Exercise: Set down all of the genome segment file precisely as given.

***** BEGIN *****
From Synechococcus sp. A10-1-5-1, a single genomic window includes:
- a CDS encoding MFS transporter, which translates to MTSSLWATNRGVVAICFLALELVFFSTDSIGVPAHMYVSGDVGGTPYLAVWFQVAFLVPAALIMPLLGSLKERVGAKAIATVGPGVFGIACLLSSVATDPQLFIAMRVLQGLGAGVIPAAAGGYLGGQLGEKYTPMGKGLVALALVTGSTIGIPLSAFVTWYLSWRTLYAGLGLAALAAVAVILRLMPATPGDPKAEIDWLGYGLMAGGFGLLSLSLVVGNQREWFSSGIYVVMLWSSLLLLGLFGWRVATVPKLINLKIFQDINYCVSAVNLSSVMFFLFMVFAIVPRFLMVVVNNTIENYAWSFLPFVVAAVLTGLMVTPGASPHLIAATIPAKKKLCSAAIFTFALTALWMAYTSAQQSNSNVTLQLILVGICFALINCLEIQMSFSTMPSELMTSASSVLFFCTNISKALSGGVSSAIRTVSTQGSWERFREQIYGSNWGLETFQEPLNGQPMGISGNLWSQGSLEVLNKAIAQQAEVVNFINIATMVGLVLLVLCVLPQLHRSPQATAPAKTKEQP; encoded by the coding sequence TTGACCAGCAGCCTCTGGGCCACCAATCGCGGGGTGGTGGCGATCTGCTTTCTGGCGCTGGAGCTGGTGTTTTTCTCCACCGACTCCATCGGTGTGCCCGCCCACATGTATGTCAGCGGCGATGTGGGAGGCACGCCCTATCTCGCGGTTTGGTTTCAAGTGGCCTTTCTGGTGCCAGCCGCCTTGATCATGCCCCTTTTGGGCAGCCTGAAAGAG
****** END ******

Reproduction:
From Synechococcus sp. A10-1-5-1, a single genomic window includes:
- a CDS encoding MFS transporter, which translates to MTSSLWATNRGVVAICFLALELVFFSTDSIGVPAHMYVSGDVGGTPYLAVWFQVAFLVPAALIMPLLGSLKERVGAKAIATVGPGVFGIACLLSSVATDPQLFIAMRVLQGLGAGVIPAAAGGYLGGQLGEKYTPMGKGLVALALVTGSTIGIPLSAFVTWYLSWRTLYAGLGLAALAAVAVILRLMPATPGDPKAEIDWLGYGLMAGGFGLLSLSLVVGNQREWFSSGIYVVMLWSSLLLLGLFGWRVATVPKLINLKIFQDINYCVSAVNLSSVMFFLFMVFAIVPRFLMVVVNNTIENYAWSFLPFVVAAVLTGLMVTPGASPHLIAATIPAKKKLCSAAIFTFALTALWMAYTSAQQSNSNVTLQLILVGICFALINCLEIQMSFSTMPSELMTSASSVLFFCTNISKALSGGVSSAIRTVSTQGSWERFREQIYGSNWGLETFQEPLNGQPMGISGNLWSQGSLEVLNKAIAQQAEVVNFINIATMVGLVLLVLCVLPQLHRSPQATAPAKTKEQP; encoded by the coding sequence TTGACCAGCAGCCTCTGGGCCACCAATCGCGGGGTGGTGGCGATCTGCTTTCTGGCGCTGGAGCTGGTGTTTTTCTCCACCGACTCCATCGGTGTGCCCGCCCACATGTATGTCAGCGGCGATGTGGGAGGCACGCCCTATCTCGCGGTTTGGTTTCAAGTGGCCTTTCTGGTGCCAGCCGCCTTGATCATGCCCCTTTTGGGCAGCCTGAAAGAG